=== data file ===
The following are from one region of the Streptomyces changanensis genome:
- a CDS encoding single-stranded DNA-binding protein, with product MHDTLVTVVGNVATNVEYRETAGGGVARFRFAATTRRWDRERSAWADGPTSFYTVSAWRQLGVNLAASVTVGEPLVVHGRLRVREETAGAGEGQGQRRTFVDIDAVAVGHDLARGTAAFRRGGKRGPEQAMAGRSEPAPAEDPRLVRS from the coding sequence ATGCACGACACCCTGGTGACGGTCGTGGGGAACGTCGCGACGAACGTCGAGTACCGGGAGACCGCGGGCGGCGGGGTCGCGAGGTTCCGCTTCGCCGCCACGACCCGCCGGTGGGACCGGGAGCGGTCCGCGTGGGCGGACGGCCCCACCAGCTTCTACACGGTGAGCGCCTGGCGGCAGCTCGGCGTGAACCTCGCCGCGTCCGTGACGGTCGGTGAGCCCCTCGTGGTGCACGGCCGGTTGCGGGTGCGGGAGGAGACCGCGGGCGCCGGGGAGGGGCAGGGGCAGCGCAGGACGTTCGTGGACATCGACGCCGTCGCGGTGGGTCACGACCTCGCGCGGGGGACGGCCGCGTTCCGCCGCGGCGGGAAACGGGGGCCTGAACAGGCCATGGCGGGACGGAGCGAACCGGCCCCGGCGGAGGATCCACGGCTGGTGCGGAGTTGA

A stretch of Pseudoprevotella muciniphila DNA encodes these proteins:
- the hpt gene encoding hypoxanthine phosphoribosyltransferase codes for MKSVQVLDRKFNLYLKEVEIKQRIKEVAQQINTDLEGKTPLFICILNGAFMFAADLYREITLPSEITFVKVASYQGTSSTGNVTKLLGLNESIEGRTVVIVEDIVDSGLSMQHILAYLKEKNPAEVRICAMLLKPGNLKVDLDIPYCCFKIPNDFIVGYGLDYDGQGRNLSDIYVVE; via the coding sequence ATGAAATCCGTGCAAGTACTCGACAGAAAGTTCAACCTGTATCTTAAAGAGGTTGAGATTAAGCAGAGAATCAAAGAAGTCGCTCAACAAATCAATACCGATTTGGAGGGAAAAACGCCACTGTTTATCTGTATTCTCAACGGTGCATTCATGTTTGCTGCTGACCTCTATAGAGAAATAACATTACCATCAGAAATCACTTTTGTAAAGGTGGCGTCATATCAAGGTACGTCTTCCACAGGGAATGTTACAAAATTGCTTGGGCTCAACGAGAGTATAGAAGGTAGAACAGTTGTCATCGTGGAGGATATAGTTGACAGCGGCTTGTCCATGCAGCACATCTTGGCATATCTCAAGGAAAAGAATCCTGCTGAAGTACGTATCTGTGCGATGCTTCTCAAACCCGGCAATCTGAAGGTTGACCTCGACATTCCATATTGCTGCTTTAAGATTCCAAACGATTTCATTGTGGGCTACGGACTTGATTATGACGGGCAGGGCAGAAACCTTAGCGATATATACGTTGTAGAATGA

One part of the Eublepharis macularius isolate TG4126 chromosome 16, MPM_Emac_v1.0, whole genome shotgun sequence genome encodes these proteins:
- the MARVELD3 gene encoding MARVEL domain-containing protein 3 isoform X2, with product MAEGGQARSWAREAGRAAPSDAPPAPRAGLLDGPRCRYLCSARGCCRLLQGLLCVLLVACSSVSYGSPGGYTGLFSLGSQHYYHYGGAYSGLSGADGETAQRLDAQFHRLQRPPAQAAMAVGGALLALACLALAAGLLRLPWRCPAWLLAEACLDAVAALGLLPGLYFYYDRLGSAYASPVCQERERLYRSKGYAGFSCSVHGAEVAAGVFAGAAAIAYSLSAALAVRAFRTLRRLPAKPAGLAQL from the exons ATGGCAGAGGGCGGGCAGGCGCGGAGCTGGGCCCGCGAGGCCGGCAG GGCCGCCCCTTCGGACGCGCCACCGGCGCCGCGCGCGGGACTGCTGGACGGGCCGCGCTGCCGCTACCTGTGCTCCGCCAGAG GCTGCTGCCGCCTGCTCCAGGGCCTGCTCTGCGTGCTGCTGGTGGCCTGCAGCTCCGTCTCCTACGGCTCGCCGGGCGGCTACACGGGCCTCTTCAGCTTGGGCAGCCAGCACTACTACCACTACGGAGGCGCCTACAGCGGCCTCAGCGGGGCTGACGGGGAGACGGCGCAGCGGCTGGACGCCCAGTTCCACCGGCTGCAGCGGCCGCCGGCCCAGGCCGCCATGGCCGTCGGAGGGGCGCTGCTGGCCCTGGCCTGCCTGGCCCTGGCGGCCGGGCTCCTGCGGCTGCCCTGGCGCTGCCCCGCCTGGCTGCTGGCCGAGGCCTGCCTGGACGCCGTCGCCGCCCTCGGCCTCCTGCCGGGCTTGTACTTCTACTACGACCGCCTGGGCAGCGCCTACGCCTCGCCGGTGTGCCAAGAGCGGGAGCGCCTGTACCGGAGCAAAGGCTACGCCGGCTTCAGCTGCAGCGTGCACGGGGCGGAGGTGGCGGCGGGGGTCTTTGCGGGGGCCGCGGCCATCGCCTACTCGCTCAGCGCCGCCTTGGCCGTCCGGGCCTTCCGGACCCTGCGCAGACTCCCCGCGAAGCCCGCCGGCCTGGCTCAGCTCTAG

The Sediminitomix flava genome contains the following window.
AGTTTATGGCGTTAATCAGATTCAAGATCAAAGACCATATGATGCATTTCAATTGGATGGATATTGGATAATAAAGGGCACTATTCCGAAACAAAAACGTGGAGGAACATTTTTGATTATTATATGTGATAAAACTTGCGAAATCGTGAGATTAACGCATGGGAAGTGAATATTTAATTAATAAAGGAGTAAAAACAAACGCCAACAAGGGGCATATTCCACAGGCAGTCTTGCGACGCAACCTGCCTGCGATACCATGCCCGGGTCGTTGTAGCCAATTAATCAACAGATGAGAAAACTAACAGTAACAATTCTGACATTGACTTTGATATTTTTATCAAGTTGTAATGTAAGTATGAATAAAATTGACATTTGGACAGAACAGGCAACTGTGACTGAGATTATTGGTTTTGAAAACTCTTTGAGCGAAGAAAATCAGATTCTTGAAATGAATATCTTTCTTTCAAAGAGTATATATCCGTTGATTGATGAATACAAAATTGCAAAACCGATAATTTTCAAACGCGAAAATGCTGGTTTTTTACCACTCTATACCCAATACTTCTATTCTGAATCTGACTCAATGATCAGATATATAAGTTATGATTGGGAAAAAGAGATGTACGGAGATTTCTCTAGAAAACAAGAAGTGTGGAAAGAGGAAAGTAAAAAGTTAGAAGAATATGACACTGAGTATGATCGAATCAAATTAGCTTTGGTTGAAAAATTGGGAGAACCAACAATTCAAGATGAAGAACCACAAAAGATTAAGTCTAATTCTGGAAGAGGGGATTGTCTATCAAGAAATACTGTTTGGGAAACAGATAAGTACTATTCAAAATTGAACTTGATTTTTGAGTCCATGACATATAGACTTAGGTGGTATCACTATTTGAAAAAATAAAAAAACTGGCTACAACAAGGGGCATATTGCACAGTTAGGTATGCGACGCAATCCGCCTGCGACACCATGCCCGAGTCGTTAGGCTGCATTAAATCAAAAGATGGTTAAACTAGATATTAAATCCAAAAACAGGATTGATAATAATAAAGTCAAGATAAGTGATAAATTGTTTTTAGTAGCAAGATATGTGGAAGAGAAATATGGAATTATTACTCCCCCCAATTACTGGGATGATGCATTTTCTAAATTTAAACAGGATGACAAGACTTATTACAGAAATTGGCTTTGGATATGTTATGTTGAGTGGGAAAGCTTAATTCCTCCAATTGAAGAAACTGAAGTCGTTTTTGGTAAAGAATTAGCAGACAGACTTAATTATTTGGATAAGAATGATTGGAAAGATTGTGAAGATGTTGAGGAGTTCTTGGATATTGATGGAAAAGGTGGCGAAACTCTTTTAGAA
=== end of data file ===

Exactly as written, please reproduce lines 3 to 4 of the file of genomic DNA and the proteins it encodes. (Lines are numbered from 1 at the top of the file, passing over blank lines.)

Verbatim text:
A stretch of Pseudoprevotella muciniphila DNA encodes these proteins:
- the hpt gene encoding hypoxanthine phosphoribosyltransferase codes for MKSVQVLDRKFNLYLKEVEIKQRIKEVAQQINTDLEGKTPLFICILNGAFMFAADLYREITLPSEITFVKVASYQGTSSTGNVTKLLGLNESIEGRTVVIVEDIVDSGLSMQHILAYLKEKNPAEVRICAMLLKPGNLKVDLDIPYCCFKIPNDFIVGYGLDYDGQGRNLSDIYVVE; via the coding sequence ATGAAATCCGTGCAAGTACTCGACAGAAAGTTCAACCTGTATCTTAAAGAGGTTGAGATTAAGCAGAGAATCAAAGAAGTCGCTCAACAAATCAATACCGATTTGGAGGGAAAAACGCCACTGTTTATCTGTATTCTCAACGGTGCATTCATGTTTGCTGCTGACCTCTATAGAGAAATAACATTACCATCAGAAATCACTTTTGTAAAGGTGGCGTCATATCAAGGTACGTCTTCCACAGGGAATGTTACAAAATTGCTTGGGCTCAACGAGAGTATAGAAGGTAGAACAGTTGTCATCGTGGAGGATATAGTTGACAGCGGCTTGTCCATGCAGCACATCTTGGCATATCTCAAGGAAAAGAATCCTGCTGAAGTACGTATCTGTGCGATGCTTCTCAAACCCGGCAATCTGAAGGTTGACCTCGACATTCCATATTGCTGCTTTAAGATTCCAAACGATTTCATTGTGGGCTACGGACTTGATTATGACGGGCAGGGCAGAAACCTTAGCGATATATACGTTGTAGAATGA